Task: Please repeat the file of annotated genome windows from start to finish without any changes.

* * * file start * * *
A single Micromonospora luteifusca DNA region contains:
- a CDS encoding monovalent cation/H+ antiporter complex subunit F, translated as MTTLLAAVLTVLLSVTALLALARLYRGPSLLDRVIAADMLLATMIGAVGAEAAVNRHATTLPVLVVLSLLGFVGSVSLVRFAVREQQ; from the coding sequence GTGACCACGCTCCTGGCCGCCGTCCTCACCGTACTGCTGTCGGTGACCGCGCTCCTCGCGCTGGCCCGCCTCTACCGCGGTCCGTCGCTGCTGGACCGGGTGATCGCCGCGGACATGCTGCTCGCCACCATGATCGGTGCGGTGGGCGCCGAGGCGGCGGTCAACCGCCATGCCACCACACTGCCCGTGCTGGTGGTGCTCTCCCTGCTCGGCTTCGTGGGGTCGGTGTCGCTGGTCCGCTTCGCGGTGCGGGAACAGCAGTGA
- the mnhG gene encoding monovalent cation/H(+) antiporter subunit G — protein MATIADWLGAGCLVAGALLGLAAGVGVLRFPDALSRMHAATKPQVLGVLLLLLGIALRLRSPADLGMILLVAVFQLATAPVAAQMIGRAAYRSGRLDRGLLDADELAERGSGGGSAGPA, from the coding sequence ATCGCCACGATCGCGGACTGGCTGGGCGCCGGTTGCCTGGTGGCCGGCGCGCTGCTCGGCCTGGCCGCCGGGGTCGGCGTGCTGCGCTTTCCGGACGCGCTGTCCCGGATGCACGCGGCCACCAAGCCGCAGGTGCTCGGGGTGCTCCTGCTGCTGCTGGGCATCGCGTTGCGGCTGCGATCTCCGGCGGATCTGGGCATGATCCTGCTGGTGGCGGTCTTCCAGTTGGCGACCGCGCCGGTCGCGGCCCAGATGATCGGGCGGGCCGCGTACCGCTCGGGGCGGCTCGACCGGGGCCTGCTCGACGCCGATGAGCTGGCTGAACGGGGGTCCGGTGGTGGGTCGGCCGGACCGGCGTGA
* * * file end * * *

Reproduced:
A single Micromonospora luteifusca DNA region contains:
- a CDS encoding monovalent cation/H+ antiporter complex subunit F, translated as MTTLLAAVLTVLLSVTALLALARLYRGPSLLDRVIAADMLLATMIGAVGAEAAVNRHATTLPVLVVLSLLGFVGSVSLVRFAVREQQ; from the coding sequence GTGACCACGCTCCTGGCCGCCGTCCTCACCGTACTGCTGTCGGTGACCGCGCTCCTCGCGCTGGCCCGCCTCTACCGCGGTCCGTCGCTGCTGGACCGGGTGATCGCCGCGGACATGCTGCTCGCCACCATGATCGGTGCGGTGGGCGCCGAGGCGGCGGTCAACCGCCATGCCACCACACTGCCCGTGCTGGTGGTGCTCTCCCTGCTCGGCTTCGTGGGGTCGGTGTCGCTGGTCCGCTTCGCGGTGCGGGAACAGCAGTGA
- the mnhG gene encoding monovalent cation/H(+) antiporter subunit G — protein MATIADWLGAGCLVAGALLGLAAGVGVLRFPDALSRMHAATKPQVLGVLLLLLGIALRLRSPADLGMILLVAVFQLATAPVAAQMIGRAAYRSGRLDRGLLDADELAERGSGGGSAGPA, from the coding sequence ATCGCCACGATCGCGGACTGGCTGGGCGCCGGTTGCCTGGTGGCCGGCGCGCTGCTCGGCCTGGCCGCCGGGGTCGGCGTGCTGCGCTTTCCGGACGCGCTGTCCCGGATGCACGCGGCCACCAAGCCGCAGGTGCTCGGGGTGCTCCTGCTGCTGCTGGGCATCGCGTTGCGGCTGCGATCTCCGGCGGATCTGGGCATGATCCTGCTGGTGGCGGTCTTCCAGTTGGCGACCGCGCCGGTCGCGGCCCAGATGATCGGGCGGGCCGCGTACCGCTCGGGGCGGCTCGACCGGGGCCTGCTCGACGCCGATGAGCTGGCTGAACGGGGGTCCGGTGGTGGGTCGGCCGGACCGGCGTGA